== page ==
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Responding to an assignment for a film

Film is difficult to explain because it is easy to understand - Christian Metz

Films, especially commercial releases, are generally assigned either as social documents or aesthetic objects. In the first case, films can be thought of as similar to diaries of the nineteenth century, documents that give insight to life at the time. In the second case, films are more like paintings in a museum, objects that reflect artistic concern. When responding to a film assignment, it is helpful to know the primary role for the film in the class. Note especially, primary role, the two aspects of film, documenting and aesthetic, cannot be fully separated and writing in response to a film requires awareness of both. It is difficult to be coherent and compelling if you cannot describe a shot or put a scene in context.

Writing about film is challenging in part because moving images are so familiar. Even before YouTube, young adults from most cultures have spent more time watching films, videos, and hours of TV than almost anything else except sleep. It is very difficult to write about something so familiar and requires developing critical viewing habits. These are a set of practices that are very different from casually watching moving images.

Tips for viewing a film

Recognizing patterns is part of the film critic’s tool kit along with a good pen to take notes in the dark. You have to take in a lot of information when you watch a movie just once. The easy stuff is usually the story (boy meets girl) and characters (Romeo and Juliet). The tricky part, when I get to scribbling, is everything else, including how the boy and girl met and what happened next. (That’s the plot.) Was the lighting soft or hard, the editing fast or slow, the camera shaky or smooth, the acting broad or not? Also: Did they dance like Fred and Ginger, shoot like Angelina and Brad? Was it a musical (but funny) or a comedy (with dancing)? Mostly, how does the narrative work?  - Manohla Dargis (NYT, 10 July 2011, Arts & Leisure, p 13)

First, watch the film however you like. It can help to watch first with friends, and listen to what they talk about. It is best to watch without interruption or trying to multitask. Set aside the time to watch the film so that you can see it all the way through. Enjoy the experience. Talk with those who watched it with you. During this first viewing, you want to become familiar with the plot, main characters, and action. You also want to become familiar with the director's choices - it is a continuous narrative? is it a jumble of flashbacks? how is the film cut? how is it filmed - color, black and white, naturalistic lighting or dramatic? is it an imagined reality (sci-fi, fantasy, etc.) or is it representative of our lived world? what is the audio track - support, commentary. realistic, emotional?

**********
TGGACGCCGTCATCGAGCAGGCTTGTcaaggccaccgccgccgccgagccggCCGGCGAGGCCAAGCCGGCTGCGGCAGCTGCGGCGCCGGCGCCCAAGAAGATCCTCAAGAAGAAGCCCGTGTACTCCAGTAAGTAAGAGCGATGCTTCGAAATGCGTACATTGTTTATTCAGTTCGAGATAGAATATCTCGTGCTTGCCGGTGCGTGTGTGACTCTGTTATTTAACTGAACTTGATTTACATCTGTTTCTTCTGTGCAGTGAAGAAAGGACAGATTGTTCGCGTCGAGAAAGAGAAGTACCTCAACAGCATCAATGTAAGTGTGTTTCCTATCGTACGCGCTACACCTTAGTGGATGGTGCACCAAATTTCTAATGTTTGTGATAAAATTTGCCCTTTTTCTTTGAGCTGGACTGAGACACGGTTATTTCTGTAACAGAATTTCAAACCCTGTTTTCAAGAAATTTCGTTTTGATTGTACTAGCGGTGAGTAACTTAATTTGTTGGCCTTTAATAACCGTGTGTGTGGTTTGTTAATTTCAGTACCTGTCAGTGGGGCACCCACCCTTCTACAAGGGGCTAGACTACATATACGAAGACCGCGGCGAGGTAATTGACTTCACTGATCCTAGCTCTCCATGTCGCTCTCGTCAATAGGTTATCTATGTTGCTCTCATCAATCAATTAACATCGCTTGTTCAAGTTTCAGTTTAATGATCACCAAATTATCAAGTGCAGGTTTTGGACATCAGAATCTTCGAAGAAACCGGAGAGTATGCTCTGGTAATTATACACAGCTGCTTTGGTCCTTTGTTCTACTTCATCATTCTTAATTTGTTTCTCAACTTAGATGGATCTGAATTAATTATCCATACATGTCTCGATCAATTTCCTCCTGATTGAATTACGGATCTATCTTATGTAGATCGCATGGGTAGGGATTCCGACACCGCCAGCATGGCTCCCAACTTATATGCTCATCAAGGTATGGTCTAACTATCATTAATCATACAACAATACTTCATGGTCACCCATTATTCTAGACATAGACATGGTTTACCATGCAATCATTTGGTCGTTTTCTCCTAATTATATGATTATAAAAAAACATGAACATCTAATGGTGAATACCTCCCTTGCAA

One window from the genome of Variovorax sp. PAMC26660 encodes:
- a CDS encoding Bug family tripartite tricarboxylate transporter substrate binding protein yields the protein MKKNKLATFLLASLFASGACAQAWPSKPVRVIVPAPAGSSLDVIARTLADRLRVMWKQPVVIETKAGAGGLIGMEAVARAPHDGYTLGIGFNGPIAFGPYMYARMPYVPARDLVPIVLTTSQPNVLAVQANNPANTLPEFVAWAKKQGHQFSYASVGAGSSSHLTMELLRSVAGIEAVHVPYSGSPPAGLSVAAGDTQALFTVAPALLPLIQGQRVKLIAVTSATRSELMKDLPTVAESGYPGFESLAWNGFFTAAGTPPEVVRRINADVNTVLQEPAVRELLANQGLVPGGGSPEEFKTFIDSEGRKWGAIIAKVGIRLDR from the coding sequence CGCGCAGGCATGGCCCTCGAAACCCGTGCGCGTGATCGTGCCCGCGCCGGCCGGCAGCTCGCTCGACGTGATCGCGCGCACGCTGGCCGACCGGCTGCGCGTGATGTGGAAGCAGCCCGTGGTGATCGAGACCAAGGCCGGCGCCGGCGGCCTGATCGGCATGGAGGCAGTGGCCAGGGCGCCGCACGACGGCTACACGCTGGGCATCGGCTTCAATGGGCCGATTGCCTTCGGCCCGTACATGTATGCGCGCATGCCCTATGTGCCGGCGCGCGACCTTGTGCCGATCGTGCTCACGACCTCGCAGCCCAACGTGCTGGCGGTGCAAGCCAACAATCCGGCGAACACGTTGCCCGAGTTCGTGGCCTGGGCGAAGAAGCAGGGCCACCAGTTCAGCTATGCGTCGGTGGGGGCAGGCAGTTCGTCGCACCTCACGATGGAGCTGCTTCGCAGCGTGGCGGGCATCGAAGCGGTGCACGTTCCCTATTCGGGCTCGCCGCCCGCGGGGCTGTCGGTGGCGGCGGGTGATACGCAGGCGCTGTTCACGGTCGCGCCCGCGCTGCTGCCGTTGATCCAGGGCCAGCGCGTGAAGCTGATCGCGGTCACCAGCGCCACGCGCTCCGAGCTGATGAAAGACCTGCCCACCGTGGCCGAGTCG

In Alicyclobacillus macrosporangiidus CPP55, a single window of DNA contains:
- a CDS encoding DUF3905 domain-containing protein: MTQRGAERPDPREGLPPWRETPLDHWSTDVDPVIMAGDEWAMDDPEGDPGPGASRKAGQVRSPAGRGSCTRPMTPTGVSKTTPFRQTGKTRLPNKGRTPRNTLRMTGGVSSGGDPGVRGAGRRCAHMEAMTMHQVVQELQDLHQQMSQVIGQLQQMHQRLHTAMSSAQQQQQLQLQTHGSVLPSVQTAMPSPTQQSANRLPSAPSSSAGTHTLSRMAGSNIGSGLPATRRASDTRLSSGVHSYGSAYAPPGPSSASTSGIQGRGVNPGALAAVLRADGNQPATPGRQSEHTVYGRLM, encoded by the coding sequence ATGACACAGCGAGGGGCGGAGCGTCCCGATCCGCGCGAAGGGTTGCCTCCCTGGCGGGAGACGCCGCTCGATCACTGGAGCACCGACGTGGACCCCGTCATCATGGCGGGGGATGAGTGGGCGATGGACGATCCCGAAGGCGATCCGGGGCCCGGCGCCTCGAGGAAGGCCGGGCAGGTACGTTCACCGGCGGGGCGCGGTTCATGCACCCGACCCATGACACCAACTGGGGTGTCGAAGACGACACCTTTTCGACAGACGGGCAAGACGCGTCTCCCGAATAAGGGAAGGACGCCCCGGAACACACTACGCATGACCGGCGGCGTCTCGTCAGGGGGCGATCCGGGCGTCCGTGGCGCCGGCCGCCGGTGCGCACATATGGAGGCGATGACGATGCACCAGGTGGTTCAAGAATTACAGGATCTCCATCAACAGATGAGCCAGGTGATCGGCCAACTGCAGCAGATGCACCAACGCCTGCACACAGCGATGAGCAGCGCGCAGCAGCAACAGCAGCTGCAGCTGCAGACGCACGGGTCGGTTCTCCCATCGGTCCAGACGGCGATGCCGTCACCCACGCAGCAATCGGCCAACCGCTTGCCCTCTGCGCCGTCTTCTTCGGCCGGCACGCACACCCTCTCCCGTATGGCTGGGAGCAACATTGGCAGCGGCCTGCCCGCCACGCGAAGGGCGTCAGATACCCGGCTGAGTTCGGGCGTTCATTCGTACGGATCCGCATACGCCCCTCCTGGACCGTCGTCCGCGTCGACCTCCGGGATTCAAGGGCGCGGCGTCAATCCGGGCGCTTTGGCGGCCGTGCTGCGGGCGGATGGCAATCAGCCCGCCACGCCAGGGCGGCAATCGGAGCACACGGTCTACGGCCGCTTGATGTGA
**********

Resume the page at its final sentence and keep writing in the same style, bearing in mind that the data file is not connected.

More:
In this initial viewing, you want to generate a synopsis of the film - the characters and intentions, the director's purpose, the film's main themes,

Second, watch the film again. This time with the controller close at hand and something to take notes with. (If you are viewing on a computer you can have your notes in one screen and your note taking software in another.) New technologies have made critically viewing a film much easier. Pause, rewind, replay, if you need to. Your note taking should be very specific -- this is collecting data; it is similar to library research. The notes are so that you can find the sequence again. Here is a form that works well - the Time In is the start of the scene, the Time Out is the end:

Time In /Time Out   -  Description  -- Notes


For example,
Time (H:M:S)
Description
Notes


Characters:
Seth, cat burglar type, steals cars on contract
Iris, his love interest
Howard, the failed cop, aims to find Seth and prove his ability
0:03
2:47
Seth breaks into yellow car - exotic, maybe Ferrari and speeds off
Dark parking lot with harsh lighting - don't see his face. Long dolly shot finishing with crane shot of his driving away. Lyrical music counterpoint to scene


Opening credits -
5:19
Urban car chase - Seth driving stolen Ferrari
Early morning, sky lightening. Light traffic. Residential neighborhoods with people doing morning things - startled by zooming car -- cut to commercial neighborhood - high rises - it's a Miami or Houston, not NYC or Detroit. First one, then five police cars involved. Seth escapes with a J turn into an antique looking neighborhood fire station. Techno music - very loud - 120 building to 160 beats.

You do not have to detail the whole film -- this is not recreating the script from a viewing. You want to focus on those areas that you will be writing about. The above two scenes may be important because they establish Seth's competence and his surety. You are interested in showing the contrast between the criminal's confidence and the bumbling of the cop. a common trope in noir films.